Not a whole lot of good came out of last century's communist movements -- unless you count Rocky IV, in which case maybe it was all worth it. Celebrating one thing the Reds did right: The Art of Revolution.
Amassed by an obsessed Londoner via eBay, archives, and other collectors, Revolution's a trove of authentic posters from "the golden age of political art", most colourfully championing practical Marxism's "failed social experiment" -- though some would say the more ignominious Big Brother belonged to Channel 4
Ruskie pics include "The Red Army soldier's job is to fight" (blocky bright red stencils of infantrymen skewering the bourgeoisie, running through a nuclear explosion, etc.), "Every blow of the hammer is a blow at the enemy!" (anvil strikes turning into bullets aimed at some poor capitalist), and, featuring a disturbingly happy couple, "Labour will reign in the world!" (maybe first we should figure out which brother is which).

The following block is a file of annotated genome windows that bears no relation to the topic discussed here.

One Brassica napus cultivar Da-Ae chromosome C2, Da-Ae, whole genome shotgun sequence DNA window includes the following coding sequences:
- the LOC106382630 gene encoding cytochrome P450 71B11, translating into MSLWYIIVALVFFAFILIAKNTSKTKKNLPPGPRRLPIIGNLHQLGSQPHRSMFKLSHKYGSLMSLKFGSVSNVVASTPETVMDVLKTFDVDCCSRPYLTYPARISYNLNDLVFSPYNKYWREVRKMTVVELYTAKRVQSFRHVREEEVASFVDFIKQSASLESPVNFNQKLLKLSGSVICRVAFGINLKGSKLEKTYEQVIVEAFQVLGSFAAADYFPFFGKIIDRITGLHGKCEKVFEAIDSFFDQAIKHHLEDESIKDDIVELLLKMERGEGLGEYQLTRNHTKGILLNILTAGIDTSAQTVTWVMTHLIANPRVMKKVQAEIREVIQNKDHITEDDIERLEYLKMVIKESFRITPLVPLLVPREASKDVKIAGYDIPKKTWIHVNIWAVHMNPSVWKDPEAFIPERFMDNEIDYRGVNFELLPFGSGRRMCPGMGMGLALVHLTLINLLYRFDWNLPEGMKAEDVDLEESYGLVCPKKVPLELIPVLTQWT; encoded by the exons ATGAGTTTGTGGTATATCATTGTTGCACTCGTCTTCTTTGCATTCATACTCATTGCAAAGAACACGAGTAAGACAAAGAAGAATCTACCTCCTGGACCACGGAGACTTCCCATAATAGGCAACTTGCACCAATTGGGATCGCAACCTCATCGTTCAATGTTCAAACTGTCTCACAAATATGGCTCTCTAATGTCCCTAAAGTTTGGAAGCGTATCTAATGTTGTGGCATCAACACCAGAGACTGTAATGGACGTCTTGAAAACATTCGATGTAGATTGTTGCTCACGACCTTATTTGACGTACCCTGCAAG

Cuban highlights include a pair of psychedelic Che odes, as well as a host of film posters, like the stark red-on-black Clandestinos, showing two literally bleeding hearts, and a blue-faced, box-headed, smug-looking man smoking a cigar in Vampires In Havana -- and here you thought the superior healthcare system was keeping Castro alive forever.
There's also a small selection of democratic propaganda, from a French poster urging a boycott of the '78 World Cup in protest of Argentina's brutal political suppression, to a 1980s British number depicting Maggie with axes for arms -- which prompted Andropov to say "She is not a man, she is like iron!"